Until 1967, interracial marriage was illegal in more than 40 American States. Judges and politicians defended the ban on Biblical grounds. Similar bans existed in South Africa during the apartheid era and, again, the Bible was cited to justify the law.
In Eighteenth century Ireland, marriage between Protestants and Roman Catholics was banned under the Penal Laws. At the same time the marriage ceremonies performed by Presbyterian Ministers were not recognised by the State because only clergy who had been ordained by bishops were regarded as being validly ordained.
In Switzerland in 1907, the marriage law declared that people deemed to be mentally handicapped or ill could not marry. Similar laws existed throughout the 20th century in many American states and in countries such as Sweden, China and Germany. The Nuremberg Laws in Nazi Germany forbade marriages between Jews and non-Jews.
In conclusion, it may be noted that the institution of marriage has never been just a union of one man and one woman. Same-sex marriages have existed historically in many different cultures. Marriage has often been a business arrangement more than a love match and has often involved cousins rather than strangers.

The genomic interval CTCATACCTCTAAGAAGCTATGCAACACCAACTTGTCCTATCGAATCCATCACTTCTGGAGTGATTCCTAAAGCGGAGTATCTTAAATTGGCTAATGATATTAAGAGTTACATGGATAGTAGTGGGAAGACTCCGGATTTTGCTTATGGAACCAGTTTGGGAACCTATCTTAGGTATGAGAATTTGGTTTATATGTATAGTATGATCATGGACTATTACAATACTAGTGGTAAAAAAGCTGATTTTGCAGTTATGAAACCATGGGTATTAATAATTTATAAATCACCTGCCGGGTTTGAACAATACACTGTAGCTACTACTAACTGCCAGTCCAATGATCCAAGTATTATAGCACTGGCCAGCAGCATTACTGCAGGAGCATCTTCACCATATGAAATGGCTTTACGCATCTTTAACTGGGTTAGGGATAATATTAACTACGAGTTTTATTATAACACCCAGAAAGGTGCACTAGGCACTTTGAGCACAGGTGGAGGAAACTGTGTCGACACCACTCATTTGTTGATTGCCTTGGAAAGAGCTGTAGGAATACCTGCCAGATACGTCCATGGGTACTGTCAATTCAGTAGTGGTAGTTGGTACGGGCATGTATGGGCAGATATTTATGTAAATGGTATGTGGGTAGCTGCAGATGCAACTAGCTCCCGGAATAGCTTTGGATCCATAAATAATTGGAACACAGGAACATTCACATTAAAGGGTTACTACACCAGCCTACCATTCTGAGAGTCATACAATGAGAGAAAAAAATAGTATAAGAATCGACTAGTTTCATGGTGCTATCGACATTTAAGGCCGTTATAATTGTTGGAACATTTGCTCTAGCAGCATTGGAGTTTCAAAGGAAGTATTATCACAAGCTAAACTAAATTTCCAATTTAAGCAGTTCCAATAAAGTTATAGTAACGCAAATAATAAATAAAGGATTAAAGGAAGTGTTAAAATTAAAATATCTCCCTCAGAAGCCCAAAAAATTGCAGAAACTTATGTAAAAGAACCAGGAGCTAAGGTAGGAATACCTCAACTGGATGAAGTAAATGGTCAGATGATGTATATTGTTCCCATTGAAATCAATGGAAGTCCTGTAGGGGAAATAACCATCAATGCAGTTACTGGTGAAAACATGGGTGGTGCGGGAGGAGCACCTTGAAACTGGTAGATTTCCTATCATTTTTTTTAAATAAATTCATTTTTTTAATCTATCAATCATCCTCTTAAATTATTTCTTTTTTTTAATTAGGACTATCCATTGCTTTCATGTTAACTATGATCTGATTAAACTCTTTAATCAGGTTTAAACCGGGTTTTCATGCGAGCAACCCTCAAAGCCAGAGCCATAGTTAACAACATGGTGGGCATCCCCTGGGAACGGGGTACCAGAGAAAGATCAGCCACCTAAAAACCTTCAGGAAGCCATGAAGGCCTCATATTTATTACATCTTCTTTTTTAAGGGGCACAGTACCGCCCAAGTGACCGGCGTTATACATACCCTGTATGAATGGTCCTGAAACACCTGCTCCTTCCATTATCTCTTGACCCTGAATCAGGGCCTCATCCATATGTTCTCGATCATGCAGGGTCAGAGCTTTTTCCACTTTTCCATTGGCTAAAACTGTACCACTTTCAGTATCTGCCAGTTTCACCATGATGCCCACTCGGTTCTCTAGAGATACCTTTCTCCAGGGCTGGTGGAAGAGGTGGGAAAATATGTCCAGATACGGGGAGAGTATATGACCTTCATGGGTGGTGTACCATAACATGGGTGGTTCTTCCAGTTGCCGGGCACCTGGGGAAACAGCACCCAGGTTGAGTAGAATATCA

Over time marriage has been forbidden across racial or religious lines. It has been forbidden to those deemed mentally unfit. It has been barred across social class lines. The institution of marriage has existed across millennia and in countless cultures. It exists because it is useful. But it is also flexible and has changed as society has changed. Divorce was once illegal or obtainable only by the very rich and powerful. Times have changed. Once, marriage was seen in this country as primarily a business arrangement. Times have changed. The churches no longer see marriage as solely being about and for procreation. Even religions change their thinking.
Marriage has always been a flexible institution. History shows that institutions and societies can and do change and adopt. So they will with same-sex marriage.
About the author: 

Ruth Illingworth is a Historian and a Town Councillor. She has lectured in History at NUI Maynooth and also works as a tour guide in Co Westmeath. Since 2004,she has been a Member of Mullingar Town Council and was Mayor of Mullingar in 2009-10. She was the first openly lesbian politician in Ireland and the first openly gay leader of a council in this country. She is a member of the Fine Gael LGBT Steering Group. She is the author of two books on the history of Mullingar,where she lives.